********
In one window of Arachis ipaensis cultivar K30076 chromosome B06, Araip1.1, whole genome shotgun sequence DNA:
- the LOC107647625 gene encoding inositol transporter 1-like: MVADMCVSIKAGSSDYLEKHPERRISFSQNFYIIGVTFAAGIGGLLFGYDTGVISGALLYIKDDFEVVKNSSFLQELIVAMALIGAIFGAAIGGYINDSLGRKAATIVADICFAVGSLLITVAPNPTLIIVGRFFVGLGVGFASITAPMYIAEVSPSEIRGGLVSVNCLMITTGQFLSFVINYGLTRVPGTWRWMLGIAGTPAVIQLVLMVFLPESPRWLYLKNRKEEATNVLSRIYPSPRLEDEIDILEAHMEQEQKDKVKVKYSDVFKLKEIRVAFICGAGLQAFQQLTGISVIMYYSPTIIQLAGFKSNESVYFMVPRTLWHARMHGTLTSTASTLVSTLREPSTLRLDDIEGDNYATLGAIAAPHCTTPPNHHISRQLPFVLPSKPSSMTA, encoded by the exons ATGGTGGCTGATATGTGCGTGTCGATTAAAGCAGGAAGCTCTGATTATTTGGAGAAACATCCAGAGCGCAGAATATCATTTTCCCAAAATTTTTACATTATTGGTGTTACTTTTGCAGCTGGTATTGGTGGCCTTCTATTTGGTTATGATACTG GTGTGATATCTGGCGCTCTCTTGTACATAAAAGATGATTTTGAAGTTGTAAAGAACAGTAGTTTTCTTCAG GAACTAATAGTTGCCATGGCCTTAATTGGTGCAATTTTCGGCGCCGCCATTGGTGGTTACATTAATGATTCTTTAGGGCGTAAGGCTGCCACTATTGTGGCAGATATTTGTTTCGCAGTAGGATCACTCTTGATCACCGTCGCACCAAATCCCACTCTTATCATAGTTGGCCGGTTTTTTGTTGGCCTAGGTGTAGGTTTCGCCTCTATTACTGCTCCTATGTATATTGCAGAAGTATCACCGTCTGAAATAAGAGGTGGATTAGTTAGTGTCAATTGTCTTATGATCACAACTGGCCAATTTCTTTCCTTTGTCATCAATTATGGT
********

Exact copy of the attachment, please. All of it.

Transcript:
In one window of Arachis ipaensis cultivar K30076 chromosome B06, Araip1.1, whole genome shotgun sequence DNA:
- the LOC107647625 gene encoding inositol transporter 1-like: MVADMCVSIKAGSSDYLEKHPERRISFSQNFYIIGVTFAAGIGGLLFGYDTGVISGALLYIKDDFEVVKNSSFLQELIVAMALIGAIFGAAIGGYINDSLGRKAATIVADICFAVGSLLITVAPNPTLIIVGRFFVGLGVGFASITAPMYIAEVSPSEIRGGLVSVNCLMITTGQFLSFVINYGLTRVPGTWRWMLGIAGTPAVIQLVLMVFLPESPRWLYLKNRKEEATNVLSRIYPSPRLEDEIDILEAHMEQEQKDKVKVKYSDVFKLKEIRVAFICGAGLQAFQQLTGISVIMYYSPTIIQLAGFKSNESVYFMVPRTLWHARMHGTLTSTASTLVSTLREPSTLRLDDIEGDNYATLGAIAAPHCTTPPNHHISRQLPFVLPSKPSSMTA, encoded by the exons ATGGTGGCTGATATGTGCGTGTCGATTAAAGCAGGAAGCTCTGATTATTTGGAGAAACATCCAGAGCGCAGAATATCATTTTCCCAAAATTTTTACATTATTGGTGTTACTTTTGCAGCTGGTATTGGTGGCCTTCTATTTGGTTATGATACTG GTGTGATATCTGGCGCTCTCTTGTACATAAAAGATGATTTTGAAGTTGTAAAGAACAGTAGTTTTCTTCAG GAACTAATAGTTGCCATGGCCTTAATTGGTGCAATTTTCGGCGCCGCCATTGGTGGTTACATTAATGATTCTTTAGGGCGTAAGGCTGCCACTATTGTGGCAGATATTTGTTTCGCAGTAGGATCACTCTTGATCACCGTCGCACCAAATCCCACTCTTATCATAGTTGGCCGGTTTTTTGTTGGCCTAGGTGTAGGTTTCGCCTCTATTACTGCTCCTATGTATATTGCAGAAGTATCACCGTCTGAAATAAGAGGTGGATTAGTTAGTGTCAATTGTCTTATGATCACAACTGGCCAATTTCTTTCCTTTGTCATCAATTATGGT